They were waiting for me to see them! I could not believe my eyes — sitting in the middle of a bunch of people we slightly knew, with a grinning grown man and a crazy kid with gummy worms stuck everywhere. They laughed so loud at my reaction they lost most of the gummy worms and ate the rest.

It was then that I realized that Arleigh MUST have seen his Grandma setting next to a man and a boy with worms sticking out all over! Arleigh cried so hard Gail had to take him home. I KNOW that is what happened to him! I was sure! Gail told me, NO, that was not the reason; he indeed was scared of the elephants. I am still not sure.

So this is the end of my story about our trip to Costco and the gummy worms. I never pass a bag of those disgusting things without smiling a little. AND you will NEVER get me to eat one!

Bob and I laughed at this memory that will be forever stashed in our memory bank. This was proof read and approved by Bob!

Thanks Bob!


I have had this recipe since 1969. I used it a lot when I entertained in Eagle River.

2 lbs of halibut chunks cut in bite-sized pieces

Stir-fry very quickly in 2 tablespoons of vegetable oil and one teaspoon of butter. Remove from pan, set aside. Halibut does not need to be cooked through.

Add to the skillet 1 tablespoon of vegetable oil


1 cup thinly sliced carrots

1 1/2 cups sliced mushrooms

1 package of frozen and thawed French-style green beans. Drain and pat dry.

1/2 cup sliced onions

1/2 cup diced red and green bell pepper

Stir-fry quickly leaving the vegetables crispy.

In a separate small sauce pan, mix and stir and heat:

1 tablespoon soy sauce

1 teaspoon freshly grated ginger — this is what sets this dish off.

1 can cream of chicken soup

1/2 can chicken broth

Add to the skillet of vegetables and stir in the halibut. Heat one minute.

Serve with white steamed rice. Pass the slivered almonds and thin sliced green onions.

Try halibut cheeks, cut in half. Chicken is great in the recipe also.


1/2 pint of canned salmon dark pieces removed. Or 1 cup of leftover salmon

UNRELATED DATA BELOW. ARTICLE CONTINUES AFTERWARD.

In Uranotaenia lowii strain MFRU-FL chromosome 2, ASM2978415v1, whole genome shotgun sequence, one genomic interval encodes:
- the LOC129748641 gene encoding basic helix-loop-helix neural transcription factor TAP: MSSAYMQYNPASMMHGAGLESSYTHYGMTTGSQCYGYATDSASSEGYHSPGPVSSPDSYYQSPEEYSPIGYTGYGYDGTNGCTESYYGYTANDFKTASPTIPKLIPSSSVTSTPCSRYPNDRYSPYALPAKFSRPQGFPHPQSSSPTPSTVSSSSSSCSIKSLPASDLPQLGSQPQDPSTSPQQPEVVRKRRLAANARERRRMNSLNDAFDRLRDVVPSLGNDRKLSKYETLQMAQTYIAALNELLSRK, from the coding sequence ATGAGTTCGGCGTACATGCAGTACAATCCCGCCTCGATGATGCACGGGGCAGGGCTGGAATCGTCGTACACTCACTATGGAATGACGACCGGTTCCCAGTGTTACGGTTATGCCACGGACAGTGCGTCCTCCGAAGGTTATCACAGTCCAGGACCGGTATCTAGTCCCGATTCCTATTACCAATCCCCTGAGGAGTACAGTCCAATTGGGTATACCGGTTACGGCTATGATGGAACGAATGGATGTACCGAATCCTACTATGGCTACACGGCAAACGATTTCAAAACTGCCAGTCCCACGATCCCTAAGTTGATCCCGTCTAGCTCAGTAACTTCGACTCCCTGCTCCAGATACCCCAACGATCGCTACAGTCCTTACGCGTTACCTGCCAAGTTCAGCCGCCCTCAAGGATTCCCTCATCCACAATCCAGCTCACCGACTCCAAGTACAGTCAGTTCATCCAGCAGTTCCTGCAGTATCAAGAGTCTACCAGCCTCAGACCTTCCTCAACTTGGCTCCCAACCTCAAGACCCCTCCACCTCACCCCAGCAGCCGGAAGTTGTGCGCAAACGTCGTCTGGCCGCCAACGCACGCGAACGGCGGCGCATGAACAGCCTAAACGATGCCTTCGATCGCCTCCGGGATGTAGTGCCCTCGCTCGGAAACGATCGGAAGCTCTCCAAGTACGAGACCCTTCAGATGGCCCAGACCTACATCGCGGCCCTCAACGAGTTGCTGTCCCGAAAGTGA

1 finely chopped onion

1/2 cup celery, chopped finely

1/2 cup chopped dill pickle

4 hard boiled eggs, shelled and diced

1/2 cup mayonnaise

1 tablespoon prepared mustard

1/2 teaspoon each salt and pepper

1 teaspoon vinegar

Mix all ingredients until well blended. Serve on buttered toast or a toasted bun with lettuce and tomato and slice of pickle. It is just as good as an open-faced sandwich.


1 Box of favorite macaroni and cheese, fixed as directed

1 can cream of mushroom or chicken soup

1 Jar (1 pint) canned salmon — dark pieces removed — drained

1 tablespoon each chopped onion and chopped celery

1 cup shredded sharp cheddar cheese or cheese of choice

Fold together with 1/2 cup milk

Pour into the beautiful blue stoneware oval casserole dish.

Grate one slice of toasted bread over top and sprinkle with salt and pepper.

Bake at 350 degrees for 30 minutes.


This recipe does not require eggs! Eggs were hard to buy in Alaska in the 50s and 60s

My very good friend Marie Bean made this for the hungry little faces and this young momma when we lived in Poudre Canyon, Colorado. We went to her house and played Yatzee two or three times a week. This is how my kids learned to count and use addition and subtraction. She was a great teacher!

The recipe card this is written on, from Marie, is all yellow, but readable.

Is there a place for recipes cards in the Hall of Fame?

In a bowl:

3 cups flour

1 cup sugar

6 tablespoons cocoa-heaping

1 1/2 teaspoon baking powder

1 1/2 teaspoon soda

Stir with fork to blend well:


1 1/2 cups mayonnaise

1 1/2 cups water

1 1/2 tsp vanilla

Beat with a wooded spoon for two minutes. Bake at 350 degrees for 30 to 35 minutes. 

NOTE: This is a mile-high recipe — and it may just take a little longer to bake.

Frost with dark chocolate canned frosting. Or your favorite fudge frosting. It also is good without frosting, with a big dollop of whipped cream on top. OR, as our good friend Dan Fenton loved, cream and sugar poured on top.